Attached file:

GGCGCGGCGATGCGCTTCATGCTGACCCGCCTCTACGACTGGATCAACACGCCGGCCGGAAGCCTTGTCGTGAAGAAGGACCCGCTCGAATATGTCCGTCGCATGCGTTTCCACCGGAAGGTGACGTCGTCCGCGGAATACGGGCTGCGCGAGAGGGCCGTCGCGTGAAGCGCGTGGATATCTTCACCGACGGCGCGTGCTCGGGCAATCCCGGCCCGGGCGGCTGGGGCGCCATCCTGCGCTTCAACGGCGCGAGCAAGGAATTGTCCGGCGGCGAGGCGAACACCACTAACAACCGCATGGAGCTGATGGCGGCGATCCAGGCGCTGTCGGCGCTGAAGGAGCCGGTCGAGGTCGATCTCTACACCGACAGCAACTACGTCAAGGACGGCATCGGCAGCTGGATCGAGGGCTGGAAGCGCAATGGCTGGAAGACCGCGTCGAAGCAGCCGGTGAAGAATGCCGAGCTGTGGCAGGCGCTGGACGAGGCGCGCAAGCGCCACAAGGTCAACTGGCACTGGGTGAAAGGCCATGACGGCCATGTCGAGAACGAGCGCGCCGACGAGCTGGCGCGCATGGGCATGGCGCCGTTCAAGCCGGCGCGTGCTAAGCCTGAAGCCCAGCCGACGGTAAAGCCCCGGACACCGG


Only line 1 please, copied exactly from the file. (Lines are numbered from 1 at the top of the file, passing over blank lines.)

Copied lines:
GGCGCGGCGATGCGCTTCATGCTGACCCGCCTCTACGACTGGATCAACACGCCGGCCGGAAGCCTTGTCGTGAAGAAGGACCCGCTCGAATATGTCCGTCGCATGCGTTTCCACCGGAAGGTGACGTCGTCCGCGGAATACGGGCTGCGCGAGAGGGCCGTCGCGTGAAGCGCGTGGATATCTTCACCGACGGCGCGTGCTCGGGCAATCCCGGCCCGGGCGGCTGGGGCGCCATCCTGCGCTTCAACGGCGCGAGCAAGGAATTGTCCGGCGGCGAGGCGAACACCACTAACAACCGCATGGAGCTGATGGCGGCGATCCAGGCGCTGTCGGCGCTGAAGGAGCCGGTCGAGGTCGATCTCTACACCGACAGCAACTACGTCAAGGACGGCATCGGCAGCTGGATCGAGGGCTGGAAGCGCAATGGCTGGAAGACCGCGTCGAAGCAGCCGGTGAAGAATGCCGAGCTGTGGCAGGCGCTGGACGAGGCGCGCAAGCGCCACAAGGTCAACTGGCACTGGGTGAAAGGCCATGACGGCCATGTCGAGAACGAGCGCGCCGACGAGCTGGCGCGCATGGGCATGGCGCCGTTCAAGCCGGCGCGTGCTAAGCCTGAAGCCCAGCCGACGGTAAAGCCCCGGACACCGG